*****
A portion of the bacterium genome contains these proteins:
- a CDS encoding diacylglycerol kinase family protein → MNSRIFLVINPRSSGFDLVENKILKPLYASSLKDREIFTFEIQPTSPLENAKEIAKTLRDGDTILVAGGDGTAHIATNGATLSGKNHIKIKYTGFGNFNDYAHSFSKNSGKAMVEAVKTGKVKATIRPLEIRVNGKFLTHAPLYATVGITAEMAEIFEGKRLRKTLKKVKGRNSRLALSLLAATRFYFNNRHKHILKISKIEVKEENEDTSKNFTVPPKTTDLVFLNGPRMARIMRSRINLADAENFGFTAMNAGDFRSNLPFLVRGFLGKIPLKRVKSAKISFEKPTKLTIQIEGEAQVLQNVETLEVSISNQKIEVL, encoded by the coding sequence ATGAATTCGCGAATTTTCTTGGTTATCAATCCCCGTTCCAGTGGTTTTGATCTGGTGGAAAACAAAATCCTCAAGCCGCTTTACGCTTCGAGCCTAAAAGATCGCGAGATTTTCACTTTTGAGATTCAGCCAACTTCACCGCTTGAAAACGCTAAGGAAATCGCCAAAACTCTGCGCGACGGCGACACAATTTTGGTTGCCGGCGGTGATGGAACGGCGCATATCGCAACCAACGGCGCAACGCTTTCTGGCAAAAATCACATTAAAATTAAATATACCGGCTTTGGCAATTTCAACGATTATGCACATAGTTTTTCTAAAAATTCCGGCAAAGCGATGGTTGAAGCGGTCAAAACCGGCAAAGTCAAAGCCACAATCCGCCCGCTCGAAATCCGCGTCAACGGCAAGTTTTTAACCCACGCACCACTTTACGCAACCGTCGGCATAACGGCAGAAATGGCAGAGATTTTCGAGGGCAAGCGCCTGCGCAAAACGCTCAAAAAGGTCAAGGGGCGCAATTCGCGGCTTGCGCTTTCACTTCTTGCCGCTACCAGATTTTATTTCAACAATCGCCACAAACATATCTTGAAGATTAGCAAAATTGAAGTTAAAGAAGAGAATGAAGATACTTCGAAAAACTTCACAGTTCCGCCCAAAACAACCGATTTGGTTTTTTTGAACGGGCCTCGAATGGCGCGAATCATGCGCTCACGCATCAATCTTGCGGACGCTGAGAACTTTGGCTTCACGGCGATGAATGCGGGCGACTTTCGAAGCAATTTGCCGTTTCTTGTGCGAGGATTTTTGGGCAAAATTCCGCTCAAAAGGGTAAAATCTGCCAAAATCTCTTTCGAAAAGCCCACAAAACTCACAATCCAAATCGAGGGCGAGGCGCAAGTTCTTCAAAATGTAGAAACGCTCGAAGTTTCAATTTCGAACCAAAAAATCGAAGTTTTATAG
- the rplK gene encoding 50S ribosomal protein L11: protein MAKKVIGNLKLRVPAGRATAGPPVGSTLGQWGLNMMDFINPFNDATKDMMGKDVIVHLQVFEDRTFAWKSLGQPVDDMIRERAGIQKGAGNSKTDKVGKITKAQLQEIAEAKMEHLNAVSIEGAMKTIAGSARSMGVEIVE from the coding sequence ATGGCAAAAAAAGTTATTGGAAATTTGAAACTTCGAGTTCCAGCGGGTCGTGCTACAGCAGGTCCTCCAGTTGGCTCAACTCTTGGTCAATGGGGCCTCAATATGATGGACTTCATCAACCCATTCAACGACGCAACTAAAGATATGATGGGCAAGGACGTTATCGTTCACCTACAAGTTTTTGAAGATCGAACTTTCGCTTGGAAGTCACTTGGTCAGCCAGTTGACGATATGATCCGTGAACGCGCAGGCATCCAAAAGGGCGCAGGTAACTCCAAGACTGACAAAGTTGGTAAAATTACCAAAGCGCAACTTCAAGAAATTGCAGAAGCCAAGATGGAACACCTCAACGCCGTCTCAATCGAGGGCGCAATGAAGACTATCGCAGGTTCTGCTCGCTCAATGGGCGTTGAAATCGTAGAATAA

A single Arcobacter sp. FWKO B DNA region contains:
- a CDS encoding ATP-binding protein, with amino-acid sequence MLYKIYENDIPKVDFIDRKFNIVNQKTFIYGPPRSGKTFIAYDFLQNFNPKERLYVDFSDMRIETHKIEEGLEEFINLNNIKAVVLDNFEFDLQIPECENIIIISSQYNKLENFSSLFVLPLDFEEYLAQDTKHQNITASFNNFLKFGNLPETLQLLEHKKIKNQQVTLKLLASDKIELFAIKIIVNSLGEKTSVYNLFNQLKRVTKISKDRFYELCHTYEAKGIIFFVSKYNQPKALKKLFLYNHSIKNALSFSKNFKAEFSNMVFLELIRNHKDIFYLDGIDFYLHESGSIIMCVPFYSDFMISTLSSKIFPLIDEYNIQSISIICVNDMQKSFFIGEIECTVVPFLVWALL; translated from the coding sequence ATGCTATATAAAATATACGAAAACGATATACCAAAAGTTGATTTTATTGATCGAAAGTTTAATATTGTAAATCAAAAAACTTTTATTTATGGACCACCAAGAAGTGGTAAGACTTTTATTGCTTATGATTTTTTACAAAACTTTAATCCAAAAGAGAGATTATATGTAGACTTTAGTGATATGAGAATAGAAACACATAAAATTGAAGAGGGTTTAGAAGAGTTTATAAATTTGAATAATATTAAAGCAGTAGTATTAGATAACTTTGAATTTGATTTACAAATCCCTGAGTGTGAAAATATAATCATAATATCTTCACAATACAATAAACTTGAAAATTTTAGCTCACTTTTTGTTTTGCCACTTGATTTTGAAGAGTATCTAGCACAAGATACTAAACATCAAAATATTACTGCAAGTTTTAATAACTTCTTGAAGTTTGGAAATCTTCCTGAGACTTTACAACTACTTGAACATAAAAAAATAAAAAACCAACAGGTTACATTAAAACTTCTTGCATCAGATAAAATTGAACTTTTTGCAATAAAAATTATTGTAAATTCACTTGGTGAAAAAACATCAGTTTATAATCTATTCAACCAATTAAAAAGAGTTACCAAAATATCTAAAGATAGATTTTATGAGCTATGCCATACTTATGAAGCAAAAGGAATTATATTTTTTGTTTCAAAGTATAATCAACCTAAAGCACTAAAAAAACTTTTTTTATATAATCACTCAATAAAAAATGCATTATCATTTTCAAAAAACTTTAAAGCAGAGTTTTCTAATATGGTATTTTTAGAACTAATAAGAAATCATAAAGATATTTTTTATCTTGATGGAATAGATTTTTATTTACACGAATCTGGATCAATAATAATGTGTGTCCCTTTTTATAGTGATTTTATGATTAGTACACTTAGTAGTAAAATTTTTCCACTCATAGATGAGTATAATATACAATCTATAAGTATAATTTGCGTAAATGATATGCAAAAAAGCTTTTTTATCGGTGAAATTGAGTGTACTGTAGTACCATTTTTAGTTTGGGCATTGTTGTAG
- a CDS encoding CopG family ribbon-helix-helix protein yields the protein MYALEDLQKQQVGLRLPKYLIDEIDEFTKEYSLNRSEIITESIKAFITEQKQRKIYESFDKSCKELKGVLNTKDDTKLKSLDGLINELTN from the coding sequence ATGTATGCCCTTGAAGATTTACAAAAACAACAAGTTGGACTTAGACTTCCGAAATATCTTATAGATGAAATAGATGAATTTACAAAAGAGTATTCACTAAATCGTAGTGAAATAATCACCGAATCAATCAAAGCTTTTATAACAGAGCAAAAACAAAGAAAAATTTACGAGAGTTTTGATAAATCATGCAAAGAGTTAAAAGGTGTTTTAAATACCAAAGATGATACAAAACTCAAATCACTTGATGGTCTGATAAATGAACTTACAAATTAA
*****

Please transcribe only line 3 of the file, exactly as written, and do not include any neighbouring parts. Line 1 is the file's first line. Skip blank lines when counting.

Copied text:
- the rplK gene encoding 50S ribosomal protein L11: protein MAKKVIGNLKLRVPAGRATAGPPVGSTLGQWGLNMMDFINPFNDATKDMMGKDVIVHLQVFEDRTFAWKSLGQPVDDMIRERAGIQKGAGNSKTDKVGKITKAQLQEIAEAKMEHLNAVSIEGAMKTIAGSARSMGVEIVE from the coding sequence ATGGCAAAAAAAGTTATTGGAAATTTGAAACTTCGAGTTCCAGCGGGTCGTGCTACAGCAGGTCCTCCAGTTGGCTCAACTCTTGGTCAATGGGGCCTCAATATGATGGACTTCATCAACCCATTCAACGACGCAACTAAAGATATGATGGGCAAGGACGTTATCGTTCACCTACAAGTTTTTGAAGATCGAACTTTCGCTTGGAAGTCACTTGGTCAGCCAGTTGACGATATGATCCGTGAACGCGCAGGCATCCAAAAGGGCGCAGGTAACTCCAAGACTGACAAAGTTGGTAAAATTACCAAAGCGCAACTTCAAGAAATTGCAGAAGCCAAGATGGAACACCTCAACGCCGTCTCAATCGAGGGCGCAATGAAGACTATCGCAGGTTCTGCTCGCTCAATGGGCGTTGAAATCGTAGAATAA